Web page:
“If this concept works, we’d have a second shipping tier so that when a warehouse is able to ship more than the standard 4.5 percent, it would actually have an incentive to do so. The additional fee associated with this second tier of BMAS would help make more cotton available above and beyond what has been reasonably expected and reward those warehouses able to meet higher demands.
“The shipper wouldn’t have to pay any additional fee unless they first request a warehouse to perform above their current 4.5 percent BMAS standard. If they want or need faster service and the warehouse is in a position to meet extremely high demand – we could have a fee structure that rewards the warehouse for shipping say 6.5 percent or even higher levels. While not free of some cost, this proposed system, if widely utilized, can certainly remove the warehouse component as a major concern of U.S. cotton flow.
“Why not just raise the standard to 6.5 percent? That’s what many industry participants would like to see. We don’t believe that will be economical, on the whole, because every warehouse in the country would be required to increase its trained personnel, equipment and staging space to meet this new standard even though history tells us it will be rarely or sporadically utilized.
“Over the last decade, only a few warehouses on a few occasions have been asked to ship amounts higher than our current standard. So, by raising the standard, we wouldn’t make U.S. cotton more competitive. The net effect is that it will be less competitive by adding costs to the system at every warehouse for the entire year.
“At Staplcotn, we are a large shipper and exporter, as well as a cotton warehouse company. We have the same issues to deal with as other merchandizing firms. We do have flow issues and the shipping community is working hard to be responsive, efficient and economical, doing its job, pointing out inefficiencies and demanding improvements. If we can address flow bottlenecks in a positive way our entire industry will win!”
Apples to apples
Any other cotton-producing country that is facing the same issue and tackled them differently?
“An excellent question.
“And, yes, my guess is all cotton-growing areas face flow problems.
“But when you compare access to cotton by country, make sure you’re comparing apples to apples. Sometimes we compare, for example, the ability to move French West African cotton already in a port and staged for shipment in blocks, to cotton that is still in country warehouses in the United States that will be picked by individual bale number. That’s not apples to apples.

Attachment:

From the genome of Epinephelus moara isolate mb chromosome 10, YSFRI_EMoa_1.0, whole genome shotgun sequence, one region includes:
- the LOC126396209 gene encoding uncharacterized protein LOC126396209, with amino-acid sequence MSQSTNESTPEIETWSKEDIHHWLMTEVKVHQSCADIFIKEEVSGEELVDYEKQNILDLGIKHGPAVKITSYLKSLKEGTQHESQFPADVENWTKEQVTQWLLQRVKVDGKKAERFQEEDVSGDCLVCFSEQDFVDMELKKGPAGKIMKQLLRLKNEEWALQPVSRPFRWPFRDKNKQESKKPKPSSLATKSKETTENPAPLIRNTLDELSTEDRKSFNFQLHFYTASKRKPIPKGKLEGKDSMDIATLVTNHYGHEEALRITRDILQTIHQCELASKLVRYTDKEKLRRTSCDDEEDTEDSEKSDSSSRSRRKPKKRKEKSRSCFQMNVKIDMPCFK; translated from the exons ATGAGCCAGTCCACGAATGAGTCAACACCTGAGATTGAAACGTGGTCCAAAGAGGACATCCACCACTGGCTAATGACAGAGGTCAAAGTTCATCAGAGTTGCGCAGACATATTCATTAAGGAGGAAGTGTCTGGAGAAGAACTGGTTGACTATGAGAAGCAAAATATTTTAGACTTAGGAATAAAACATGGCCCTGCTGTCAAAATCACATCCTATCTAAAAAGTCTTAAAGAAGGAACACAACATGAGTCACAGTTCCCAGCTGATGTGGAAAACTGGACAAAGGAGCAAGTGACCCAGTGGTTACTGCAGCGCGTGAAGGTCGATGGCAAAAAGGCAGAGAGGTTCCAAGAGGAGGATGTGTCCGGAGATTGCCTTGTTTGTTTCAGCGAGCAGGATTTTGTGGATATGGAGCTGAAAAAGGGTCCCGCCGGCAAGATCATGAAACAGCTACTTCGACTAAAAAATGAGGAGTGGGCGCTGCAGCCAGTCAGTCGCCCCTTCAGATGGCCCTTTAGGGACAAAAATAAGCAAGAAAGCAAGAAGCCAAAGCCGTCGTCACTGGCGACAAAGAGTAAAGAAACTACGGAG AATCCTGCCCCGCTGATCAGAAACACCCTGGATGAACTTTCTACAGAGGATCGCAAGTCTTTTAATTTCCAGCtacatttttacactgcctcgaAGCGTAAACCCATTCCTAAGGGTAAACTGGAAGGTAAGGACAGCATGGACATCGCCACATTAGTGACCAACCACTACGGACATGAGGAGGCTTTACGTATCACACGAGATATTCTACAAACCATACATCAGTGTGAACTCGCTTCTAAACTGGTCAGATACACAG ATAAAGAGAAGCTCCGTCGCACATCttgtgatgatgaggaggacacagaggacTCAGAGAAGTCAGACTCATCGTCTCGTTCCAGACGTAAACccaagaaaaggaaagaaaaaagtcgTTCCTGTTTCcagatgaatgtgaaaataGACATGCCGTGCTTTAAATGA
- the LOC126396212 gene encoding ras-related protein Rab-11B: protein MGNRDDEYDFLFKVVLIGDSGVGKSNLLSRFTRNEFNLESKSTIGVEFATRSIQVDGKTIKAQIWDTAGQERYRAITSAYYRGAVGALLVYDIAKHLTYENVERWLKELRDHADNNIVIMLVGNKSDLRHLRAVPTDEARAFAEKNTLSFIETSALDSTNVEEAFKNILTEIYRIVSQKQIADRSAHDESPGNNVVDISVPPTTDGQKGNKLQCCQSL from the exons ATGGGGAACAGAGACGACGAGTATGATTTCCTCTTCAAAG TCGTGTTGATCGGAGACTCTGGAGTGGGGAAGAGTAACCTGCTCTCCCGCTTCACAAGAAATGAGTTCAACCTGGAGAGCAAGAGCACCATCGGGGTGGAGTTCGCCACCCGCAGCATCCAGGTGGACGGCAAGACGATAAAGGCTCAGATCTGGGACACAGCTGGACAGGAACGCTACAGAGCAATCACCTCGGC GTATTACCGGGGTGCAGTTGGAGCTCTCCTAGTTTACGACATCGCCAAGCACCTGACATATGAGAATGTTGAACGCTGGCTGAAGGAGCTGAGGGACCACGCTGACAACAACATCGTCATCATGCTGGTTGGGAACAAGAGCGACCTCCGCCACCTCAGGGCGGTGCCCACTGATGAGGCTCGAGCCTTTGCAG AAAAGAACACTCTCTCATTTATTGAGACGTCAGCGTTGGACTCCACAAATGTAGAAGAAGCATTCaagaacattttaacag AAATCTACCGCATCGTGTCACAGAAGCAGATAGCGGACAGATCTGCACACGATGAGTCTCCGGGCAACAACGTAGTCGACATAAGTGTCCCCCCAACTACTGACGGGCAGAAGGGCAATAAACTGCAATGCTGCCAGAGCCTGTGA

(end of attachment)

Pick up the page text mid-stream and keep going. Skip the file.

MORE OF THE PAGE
“The U.S. system is designed so the farmer/gin relationship dictates which warehouse the cotton is stored in without much, in most cases, input from the shipper. Of course, there are exceptions but under this common practice the shipper finds themselves with little influence when asking for exceptional or higher than standard performance.
“That’s why we’re trying to figure out a tiered system. Then a shipper can say ‘yeah, I know you normally ship 4.5 percent of capacity per week and I’m asking for volume in excess of that, so charge me an expedited fee but ship my cotton. The proposed fee should at least cover the warehouse’s increased cost and loss revenue associated with the exceptional service while still being economically justifiable from the shipper’s position? If a system like I described can be put in place, both companies win and more importantly U.S. cotton wins.”
On understanding each segment of the cotton industry…
“Remember the warehouseman is no different than the merchandiser or textile mill – he’s responsible to the people who invested capital in his operation to run an efficient business. How long will that warehouseman be around if he plans to ship at high volumes that he rarely receives request for? He’s gone.
“Occasionally it seems there is a belief that just because bale data, as electronic blips on a computer screen, can be moved very quickly that bales likewise can zip to a ship headed across the ocean. Unfortunately, we all really know it doesn’t work that way – physical bales take time, trained labor, equipment, and fuel to stage, prepare, and load.
“Frequently, even though the warehousemen wants nothing more than to give the shipper his requested load dates they find themselves constrained by the available equipment, personnel, and facility limitations associated with bunched shipping orders.
“Will paying for expedited delivery during heavy shipment periods help the flow situation? Certainly, but probably not to the extent of solving all flow issues or delayed deliveries but it will put a big dent in our current problem. If we create a system that sends a timely economic signal to the businessmen, that are running our cotton warehouses, I am confident they will spend the necessary money to gear up and make more cotton available for shipment during peak demand periods. We may not get 100% of the desired cotton on the exact date requested, but I bet it won’t take 120 days, either…
“We need to tweak our system so it sends an economic signal of reward for the desired performance. Right now, that isn’t always the case.”